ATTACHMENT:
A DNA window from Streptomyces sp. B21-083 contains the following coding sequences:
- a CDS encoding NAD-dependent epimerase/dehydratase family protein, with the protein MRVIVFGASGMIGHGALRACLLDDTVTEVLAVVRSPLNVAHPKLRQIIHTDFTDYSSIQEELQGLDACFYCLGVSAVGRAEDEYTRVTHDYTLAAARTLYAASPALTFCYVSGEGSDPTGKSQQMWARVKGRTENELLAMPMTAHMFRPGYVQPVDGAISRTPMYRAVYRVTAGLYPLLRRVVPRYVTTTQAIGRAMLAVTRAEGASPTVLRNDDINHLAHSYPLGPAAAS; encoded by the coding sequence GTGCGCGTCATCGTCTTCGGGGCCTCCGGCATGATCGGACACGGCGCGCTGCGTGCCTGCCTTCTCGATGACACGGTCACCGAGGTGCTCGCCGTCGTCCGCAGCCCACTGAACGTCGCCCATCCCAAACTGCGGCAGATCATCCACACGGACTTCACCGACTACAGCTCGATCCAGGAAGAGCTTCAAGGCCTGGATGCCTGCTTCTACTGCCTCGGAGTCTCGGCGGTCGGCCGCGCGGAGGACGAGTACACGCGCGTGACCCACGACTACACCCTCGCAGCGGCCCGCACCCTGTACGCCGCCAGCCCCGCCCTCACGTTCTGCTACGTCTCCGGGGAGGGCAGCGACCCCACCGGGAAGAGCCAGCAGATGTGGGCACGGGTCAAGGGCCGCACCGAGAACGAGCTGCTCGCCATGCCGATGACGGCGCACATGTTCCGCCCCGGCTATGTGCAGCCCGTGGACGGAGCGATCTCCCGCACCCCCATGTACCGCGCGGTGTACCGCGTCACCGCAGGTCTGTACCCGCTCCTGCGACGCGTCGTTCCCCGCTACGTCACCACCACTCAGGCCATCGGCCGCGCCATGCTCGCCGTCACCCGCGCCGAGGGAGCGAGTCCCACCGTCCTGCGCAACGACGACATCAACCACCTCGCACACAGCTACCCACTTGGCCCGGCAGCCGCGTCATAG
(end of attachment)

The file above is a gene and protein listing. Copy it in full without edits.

A DNA window from Streptomyces sp. B21-083 contains the following coding sequences:
- a CDS encoding NAD-dependent epimerase/dehydratase family protein, with the protein MRVIVFGASGMIGHGALRACLLDDTVTEVLAVVRSPLNVAHPKLRQIIHTDFTDYSSIQEELQGLDACFYCLGVSAVGRAEDEYTRVTHDYTLAAARTLYAASPALTFCYVSGEGSDPTGKSQQMWARVKGRTENELLAMPMTAHMFRPGYVQPVDGAISRTPMYRAVYRVTAGLYPLLRRVVPRYVTTTQAIGRAMLAVTRAEGASPTVLRNDDINHLAHSYPLGPAAAS; encoded by the coding sequence GTGCGCGTCATCGTCTTCGGGGCCTCCGGCATGATCGGACACGGCGCGCTGCGTGCCTGCCTTCTCGATGACACGGTCACCGAGGTGCTCGCCGTCGTCCGCAGCCCACTGAACGTCGCCCATCCCAAACTGCGGCAGATCATCCACACGGACTTCACCGACTACAGCTCGATCCAGGAAGAGCTTCAAGGCCTGGATGCCTGCTTCTACTGCCTCGGAGTCTCGGCGGTCGGCCGCGCGGAGGACGAGTACACGCGCGTGACCCACGACTACACCCTCGCAGCGGCCCGCACCCTGTACGCCGCCAGCCCCGCCCTCACGTTCTGCTACGTCTCCGGGGAGGGCAGCGACCCCACCGGGAAGAGCCAGCAGATGTGGGCACGGGTCAAGGGCCGCACCGAGAACGAGCTGCTCGCCATGCCGATGACGGCGCACATGTTCCGCCCCGGCTATGTGCAGCCCGTGGACGGAGCGATCTCCCGCACCCCCATGTACCGCGCGGTGTACCGCGTCACCGCAGGTCTGTACCCGCTCCTGCGACGCGTCGTTCCCCGCTACGTCACCACCACTCAGGCCATCGGCCGCGCCATGCTCGCCGTCACCCGCGCCGAGGGAGCGAGTCCCACCGTCCTGCGCAACGACGACATCAACCACCTCGCACACAGCTACCCACTTGGCCCGGCAGCCGCGTCATAG